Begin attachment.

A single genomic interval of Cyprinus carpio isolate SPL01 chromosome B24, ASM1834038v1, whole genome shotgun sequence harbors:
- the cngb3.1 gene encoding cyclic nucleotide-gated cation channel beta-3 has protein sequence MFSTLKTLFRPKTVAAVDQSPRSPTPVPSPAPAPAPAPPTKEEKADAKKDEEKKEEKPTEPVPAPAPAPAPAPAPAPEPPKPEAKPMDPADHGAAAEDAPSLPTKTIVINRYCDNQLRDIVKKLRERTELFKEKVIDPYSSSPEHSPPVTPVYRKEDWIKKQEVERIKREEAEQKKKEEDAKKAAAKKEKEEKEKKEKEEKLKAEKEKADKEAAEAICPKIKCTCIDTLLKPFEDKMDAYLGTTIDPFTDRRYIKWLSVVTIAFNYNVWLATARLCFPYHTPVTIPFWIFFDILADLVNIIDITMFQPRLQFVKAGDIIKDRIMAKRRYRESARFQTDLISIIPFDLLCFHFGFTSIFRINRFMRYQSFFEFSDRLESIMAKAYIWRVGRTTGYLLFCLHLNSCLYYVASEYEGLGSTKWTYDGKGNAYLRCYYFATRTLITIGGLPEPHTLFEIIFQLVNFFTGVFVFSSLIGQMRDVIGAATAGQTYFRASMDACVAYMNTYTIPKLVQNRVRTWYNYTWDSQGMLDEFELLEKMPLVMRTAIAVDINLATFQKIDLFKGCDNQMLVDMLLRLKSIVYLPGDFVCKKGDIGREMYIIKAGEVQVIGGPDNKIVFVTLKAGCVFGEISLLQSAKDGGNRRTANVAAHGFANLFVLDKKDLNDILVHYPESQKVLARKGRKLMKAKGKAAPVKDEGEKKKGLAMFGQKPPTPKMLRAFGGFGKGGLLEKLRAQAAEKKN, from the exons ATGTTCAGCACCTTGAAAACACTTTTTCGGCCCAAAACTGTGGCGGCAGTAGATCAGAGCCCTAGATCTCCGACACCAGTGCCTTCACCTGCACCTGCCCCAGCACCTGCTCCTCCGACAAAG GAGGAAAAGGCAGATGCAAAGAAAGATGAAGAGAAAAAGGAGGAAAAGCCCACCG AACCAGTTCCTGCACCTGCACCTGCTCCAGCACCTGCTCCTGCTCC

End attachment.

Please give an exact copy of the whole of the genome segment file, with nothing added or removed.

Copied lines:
A single genomic interval of Cyprinus carpio isolate SPL01 chromosome B24, ASM1834038v1, whole genome shotgun sequence harbors:
- the cngb3.1 gene encoding cyclic nucleotide-gated cation channel beta-3 has protein sequence MFSTLKTLFRPKTVAAVDQSPRSPTPVPSPAPAPAPAPPTKEEKADAKKDEEKKEEKPTEPVPAPAPAPAPAPAPAPEPPKPEAKPMDPADHGAAAEDAPSLPTKTIVINRYCDNQLRDIVKKLRERTELFKEKVIDPYSSSPEHSPPVTPVYRKEDWIKKQEVERIKREEAEQKKKEEDAKKAAAKKEKEEKEKKEKEEKLKAEKEKADKEAAEAICPKIKCTCIDTLLKPFEDKMDAYLGTTIDPFTDRRYIKWLSVVTIAFNYNVWLATARLCFPYHTPVTIPFWIFFDILADLVNIIDITMFQPRLQFVKAGDIIKDRIMAKRRYRESARFQTDLISIIPFDLLCFHFGFTSIFRINRFMRYQSFFEFSDRLESIMAKAYIWRVGRTTGYLLFCLHLNSCLYYVASEYEGLGSTKWTYDGKGNAYLRCYYFATRTLITIGGLPEPHTLFEIIFQLVNFFTGVFVFSSLIGQMRDVIGAATAGQTYFRASMDACVAYMNTYTIPKLVQNRVRTWYNYTWDSQGMLDEFELLEKMPLVMRTAIAVDINLATFQKIDLFKGCDNQMLVDMLLRLKSIVYLPGDFVCKKGDIGREMYIIKAGEVQVIGGPDNKIVFVTLKAGCVFGEISLLQSAKDGGNRRTANVAAHGFANLFVLDKKDLNDILVHYPESQKVLARKGRKLMKAKGKAAPVKDEGEKKKGLAMFGQKPPTPKMLRAFGGFGKGGLLEKLRAQAAEKKN, from the exons ATGTTCAGCACCTTGAAAACACTTTTTCGGCCCAAAACTGTGGCGGCAGTAGATCAGAGCCCTAGATCTCCGACACCAGTGCCTTCACCTGCACCTGCCCCAGCACCTGCTCCTCCGACAAAG GAGGAAAAGGCAGATGCAAAGAAAGATGAAGAGAAAAAGGAGGAAAAGCCCACCG AACCAGTTCCTGCACCTGCACCTGCTCCAGCACCTGCTCCTGCTCC